Habits are what give our lives structure. They are patterns of behavior that are repeated over certain time intervals. Some of them, like when men shave, occur usually once a day, unless a man wants to look nice for a dinner in the evening or unless he has an unusually heavy growth for his beard. Others, like putting up a sukkah or a Christmas tree occur once a year. Others still, like cracking one’s knuckles can occur several times during the day. The first two relate to behaviors that have reasonable end goals in mind, and the person exercising these behaviors stops performing them, once the end goal of these habits is reached. These habits have a specific focused goal in mind. Now the cracking of knuckles can be a normal habit, if the person who engages in it is not doing it all the time. Particularly, when done in the presence of other people, it can be unpleasant with the cracking sound and with the knuckle-cracker doing something to himself that looks like torture. When the knuckle-cracker can’t stop cracking his knuckles, then we can say that the habit has morphed into a compulsion. A compulsion is a habit that a person can’t stop performing because there is no reasonable goal available for the person that could lead him to stop it.
A compulsion is a habit gone astray. It is an action or a series of actions of which the agent has apparently lost control. And one of the most important reasons for the emergence of compulsions lies in the nature of modern living environments. In modern technological environments, humans are immersed in experiential vacuums, situations where there simply aren’t enough organic stimuli to help a person feel alive. So, one way to counteract this is by generating one’s own stimuli. A compulsion is sort of like rubbing two sticks together in order to build a fire. By repeating an action or series of actions over and over, one can generate enough friction in order to temporarily feel more alive.
Of course, although it is a human that is performing the compulsive action or actions, they are closer in structure to the repetitive actions of a machine rather than the organic actions of a human. This is because a compulsion is composed of the defined discrete actions associated with a machine rather than the flowing blendable continual actions of an animal. So, machines are acting both as a model and a mirror for humans who are surrounded by machines and who unconsciously are seduced into trying to emulate their behavior. Machines have become the most powerful and pervasive entities in the lives of humans today.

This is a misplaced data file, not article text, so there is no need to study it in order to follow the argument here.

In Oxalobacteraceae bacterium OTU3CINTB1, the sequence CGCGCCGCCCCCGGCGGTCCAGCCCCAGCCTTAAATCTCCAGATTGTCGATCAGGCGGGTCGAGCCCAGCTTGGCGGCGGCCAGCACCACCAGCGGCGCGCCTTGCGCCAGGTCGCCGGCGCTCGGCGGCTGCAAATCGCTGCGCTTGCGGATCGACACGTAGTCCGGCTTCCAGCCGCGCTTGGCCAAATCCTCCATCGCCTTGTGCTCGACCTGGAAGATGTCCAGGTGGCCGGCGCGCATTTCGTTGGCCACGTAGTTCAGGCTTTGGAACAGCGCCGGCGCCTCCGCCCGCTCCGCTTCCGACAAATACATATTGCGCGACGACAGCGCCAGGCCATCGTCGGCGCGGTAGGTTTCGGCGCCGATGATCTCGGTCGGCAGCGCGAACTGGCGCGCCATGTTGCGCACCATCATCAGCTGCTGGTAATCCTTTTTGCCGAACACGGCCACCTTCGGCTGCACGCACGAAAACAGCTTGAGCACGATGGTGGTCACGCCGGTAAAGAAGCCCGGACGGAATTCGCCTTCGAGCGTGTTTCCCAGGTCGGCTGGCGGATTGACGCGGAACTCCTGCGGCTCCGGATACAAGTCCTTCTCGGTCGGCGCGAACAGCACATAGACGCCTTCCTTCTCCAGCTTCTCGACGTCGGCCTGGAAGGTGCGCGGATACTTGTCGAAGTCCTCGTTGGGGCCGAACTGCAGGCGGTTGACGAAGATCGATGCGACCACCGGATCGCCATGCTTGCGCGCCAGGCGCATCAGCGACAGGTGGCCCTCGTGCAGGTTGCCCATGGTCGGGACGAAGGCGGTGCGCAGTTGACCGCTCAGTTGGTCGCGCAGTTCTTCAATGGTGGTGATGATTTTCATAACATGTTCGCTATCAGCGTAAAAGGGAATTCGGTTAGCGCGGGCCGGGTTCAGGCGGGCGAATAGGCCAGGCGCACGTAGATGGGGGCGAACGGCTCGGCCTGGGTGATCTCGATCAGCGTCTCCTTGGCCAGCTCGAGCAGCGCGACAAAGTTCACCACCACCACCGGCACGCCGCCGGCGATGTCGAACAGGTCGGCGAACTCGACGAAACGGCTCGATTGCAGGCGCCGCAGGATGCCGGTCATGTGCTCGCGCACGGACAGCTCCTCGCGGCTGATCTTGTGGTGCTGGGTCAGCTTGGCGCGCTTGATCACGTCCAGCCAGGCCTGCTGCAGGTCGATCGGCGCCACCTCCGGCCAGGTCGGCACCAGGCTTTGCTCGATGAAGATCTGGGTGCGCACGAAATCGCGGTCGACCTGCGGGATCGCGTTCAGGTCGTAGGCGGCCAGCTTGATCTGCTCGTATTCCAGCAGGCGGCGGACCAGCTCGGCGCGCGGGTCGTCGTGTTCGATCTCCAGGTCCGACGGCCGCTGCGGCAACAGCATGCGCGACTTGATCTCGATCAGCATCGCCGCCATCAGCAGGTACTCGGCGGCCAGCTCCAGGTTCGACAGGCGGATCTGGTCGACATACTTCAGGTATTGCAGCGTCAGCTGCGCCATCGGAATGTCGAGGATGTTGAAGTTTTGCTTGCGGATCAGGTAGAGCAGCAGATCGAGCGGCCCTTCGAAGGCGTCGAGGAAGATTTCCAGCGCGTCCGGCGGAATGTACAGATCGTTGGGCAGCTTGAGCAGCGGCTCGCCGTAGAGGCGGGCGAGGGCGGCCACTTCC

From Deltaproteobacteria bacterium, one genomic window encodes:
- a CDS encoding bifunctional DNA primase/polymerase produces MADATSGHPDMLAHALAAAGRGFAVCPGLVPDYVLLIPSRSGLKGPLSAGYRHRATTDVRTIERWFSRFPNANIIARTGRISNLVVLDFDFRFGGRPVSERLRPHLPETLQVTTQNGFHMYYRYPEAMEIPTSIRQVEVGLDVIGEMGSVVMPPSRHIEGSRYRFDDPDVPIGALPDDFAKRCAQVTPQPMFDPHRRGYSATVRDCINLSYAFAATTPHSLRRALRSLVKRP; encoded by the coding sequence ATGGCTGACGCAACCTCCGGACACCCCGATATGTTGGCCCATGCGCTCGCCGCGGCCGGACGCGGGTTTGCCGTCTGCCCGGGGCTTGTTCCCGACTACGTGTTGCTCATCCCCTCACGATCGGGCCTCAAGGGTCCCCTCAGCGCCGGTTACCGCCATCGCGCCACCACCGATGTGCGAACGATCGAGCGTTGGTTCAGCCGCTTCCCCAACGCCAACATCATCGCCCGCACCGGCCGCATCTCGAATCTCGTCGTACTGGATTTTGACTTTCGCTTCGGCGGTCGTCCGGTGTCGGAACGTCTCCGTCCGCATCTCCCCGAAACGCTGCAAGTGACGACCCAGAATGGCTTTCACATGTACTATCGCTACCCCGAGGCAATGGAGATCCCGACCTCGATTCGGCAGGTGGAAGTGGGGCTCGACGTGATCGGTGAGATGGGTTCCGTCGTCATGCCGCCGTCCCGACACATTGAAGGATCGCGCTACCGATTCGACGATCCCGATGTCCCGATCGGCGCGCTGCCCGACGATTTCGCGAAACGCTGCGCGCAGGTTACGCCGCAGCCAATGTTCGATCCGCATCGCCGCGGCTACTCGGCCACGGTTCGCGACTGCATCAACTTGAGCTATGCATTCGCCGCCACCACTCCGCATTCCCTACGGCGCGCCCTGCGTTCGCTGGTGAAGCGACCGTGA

Because the stimuli generated by compulsions are closer to the stimuli generated by machines rather than those generated by other organisms, because these stimuli are really abrasive friction rather than organic stimuli, they are more like explosive overstimulating tension-pockets than more easily absorbable organic stimuli. So, people perform their compulsions until the overstimulation leads to intolerable pain or discomfort, at which point, they stop. After a while, cracking one’s knuckles can hurt. And biting one’s nails can get really painful when one is biting one’s nails right down to the nail bed. A nailbiter will take a rest when this happens. He will let his nails grow out a little again, until he feels comfortably able to start biting them again.
We can now add compulsions to the list that has been developed in this column of pathological behaviors that are designed to pull people out of the numbness from the experiential vacuum that has become the environmental foundation within modern technological society. The list includes drug addiction, alcoholism, eating disorders, out-of-control gambling, out-of-control serial sex, cutting and other self-destructive behaviors, suicidal behavior, random violence and mass murder. All of them give a kind of a kick that temporarily snaps a person out of his numbness. But because every day compulsions aren’t quite as dramatic as these other defenses against numbness, other people don’t normally notice them as much as pathological manifestations that should be causes for concern. Although it is true that though some mass murderers leave warning signals that they are losing control of their anger, many don’t. There is that image of the person who is quiet and easy-going who, all of a sudden, blows up both figuratively and/or literally.
At any rate, many of these pathological behaviors just listed are really also compulsions – drug addiction, alcoholism, eating disorders, out-of-control gambling, out-of-control serial sex – are all activities designed to pull a person out of numbness through the generation of abrasive friction. But many people are engaged in compulsions that are more invisible in terms of the public eye. And although they are mostly less acutely harmful to the people who engage in them, it is precisely because of that that a person can engage in them for a longer period of time and suffer burnout.